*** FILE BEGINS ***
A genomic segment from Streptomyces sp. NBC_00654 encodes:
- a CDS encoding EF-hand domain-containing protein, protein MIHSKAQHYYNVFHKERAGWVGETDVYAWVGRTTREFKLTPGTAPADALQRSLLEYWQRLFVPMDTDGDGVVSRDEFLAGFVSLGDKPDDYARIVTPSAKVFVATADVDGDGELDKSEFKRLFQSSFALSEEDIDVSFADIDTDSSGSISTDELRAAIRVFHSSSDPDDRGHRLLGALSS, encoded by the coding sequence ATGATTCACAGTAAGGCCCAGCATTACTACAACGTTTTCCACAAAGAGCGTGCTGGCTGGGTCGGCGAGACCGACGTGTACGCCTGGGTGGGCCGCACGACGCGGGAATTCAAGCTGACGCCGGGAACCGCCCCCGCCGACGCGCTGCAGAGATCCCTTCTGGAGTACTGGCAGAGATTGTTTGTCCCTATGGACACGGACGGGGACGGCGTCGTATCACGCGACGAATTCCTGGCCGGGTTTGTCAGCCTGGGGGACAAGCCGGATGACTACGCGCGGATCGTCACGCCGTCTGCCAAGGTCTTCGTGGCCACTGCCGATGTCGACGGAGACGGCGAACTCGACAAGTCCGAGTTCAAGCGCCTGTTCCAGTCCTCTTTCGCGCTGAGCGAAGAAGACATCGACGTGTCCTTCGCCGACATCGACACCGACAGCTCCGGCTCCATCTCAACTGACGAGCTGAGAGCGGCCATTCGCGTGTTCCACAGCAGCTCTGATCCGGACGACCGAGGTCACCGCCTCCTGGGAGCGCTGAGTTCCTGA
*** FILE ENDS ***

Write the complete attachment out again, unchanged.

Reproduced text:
A genomic segment from Streptomyces sp. NBC_00654 encodes:
- a CDS encoding EF-hand domain-containing protein, protein MIHSKAQHYYNVFHKERAGWVGETDVYAWVGRTTREFKLTPGTAPADALQRSLLEYWQRLFVPMDTDGDGVVSRDEFLAGFVSLGDKPDDYARIVTPSAKVFVATADVDGDGELDKSEFKRLFQSSFALSEEDIDVSFADIDTDSSGSISTDELRAAIRVFHSSSDPDDRGHRLLGALSS, encoded by the coding sequence ATGATTCACAGTAAGGCCCAGCATTACTACAACGTTTTCCACAAAGAGCGTGCTGGCTGGGTCGGCGAGACCGACGTGTACGCCTGGGTGGGCCGCACGACGCGGGAATTCAAGCTGACGCCGGGAACCGCCCCCGCCGACGCGCTGCAGAGATCCCTTCTGGAGTACTGGCAGAGATTGTTTGTCCCTATGGACACGGACGGGGACGGCGTCGTATCACGCGACGAATTCCTGGCCGGGTTTGTCAGCCTGGGGGACAAGCCGGATGACTACGCGCGGATCGTCACGCCGTCTGCCAAGGTCTTCGTGGCCACTGCCGATGTCGACGGAGACGGCGAACTCGACAAGTCCGAGTTCAAGCGCCTGTTCCAGTCCTCTTTCGCGCTGAGCGAAGAAGACATCGACGTGTCCTTCGCCGACATCGACACCGACAGCTCCGGCTCCATCTCAACTGACGAGCTGAGAGCGGCCATTCGCGTGTTCCACAGCAGCTCTGATCCGGACGACCGAGGTCACCGCCTCCTGGGAGCGCTGAGTTCCTGA